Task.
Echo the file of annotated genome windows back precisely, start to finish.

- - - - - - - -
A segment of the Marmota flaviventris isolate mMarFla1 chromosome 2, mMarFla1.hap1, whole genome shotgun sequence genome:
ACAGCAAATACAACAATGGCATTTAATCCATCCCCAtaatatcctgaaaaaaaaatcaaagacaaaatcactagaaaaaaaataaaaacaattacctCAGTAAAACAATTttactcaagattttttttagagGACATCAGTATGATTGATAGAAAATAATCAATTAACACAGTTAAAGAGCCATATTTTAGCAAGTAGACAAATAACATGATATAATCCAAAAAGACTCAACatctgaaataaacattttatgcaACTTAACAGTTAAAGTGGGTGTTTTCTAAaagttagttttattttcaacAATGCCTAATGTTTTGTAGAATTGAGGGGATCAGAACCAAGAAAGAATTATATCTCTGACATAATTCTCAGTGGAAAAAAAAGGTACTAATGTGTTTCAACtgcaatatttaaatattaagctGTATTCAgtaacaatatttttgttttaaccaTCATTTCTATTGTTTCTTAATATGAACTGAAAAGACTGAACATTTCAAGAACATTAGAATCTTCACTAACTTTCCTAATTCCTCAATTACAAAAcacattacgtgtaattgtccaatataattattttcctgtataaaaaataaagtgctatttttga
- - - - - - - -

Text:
A segment of the Marmota flaviventris isolate mMarFla1 chromosome 2, mMarFla1.hap1, whole genome shotgun sequence genome:
ACAGCAAATACAACAATGGCATTTAATCCATCCCCAtaatatcctgaaaaaaaaatcaaagacaaaatcactagaaaaaaaataaaaacaattacctCAGTAAAACAATTttactcaagattttttttagagGACATCAGTATGATTGATAGAAAATAATCAATTAACACAGTTAAAGAGCCATATTTTAGCAAGTAGACAAATAACATGATATAATCCAAAAAGACTCAACatctgaaataaacattttatgcaACTTAACAGTTAAAGTGGGTGTTTTCTAAaagttagttttattttcaacAATGCCTAATGTTTTGTAGAATTGAGGGGATCAGAACCAAGAAAGAATTATATCTCTGACATAATTCTCAGTGGAAAAAAAAGGTACTAATGTGTTTCAACtgcaatatttaaatattaagctGTATTCAgtaacaatatttttgttttaaccaTCATTTCTATTGTTTCTTAATATGAACTGAAAAGACTGAACATTTCAAGAACATTAGAATCTTCACTAACTTTCCTAATTCCTCAATTACAAAAcacattacgtgtaattgtccaatataattattttcctgtataaaaaataaagtgctatttttga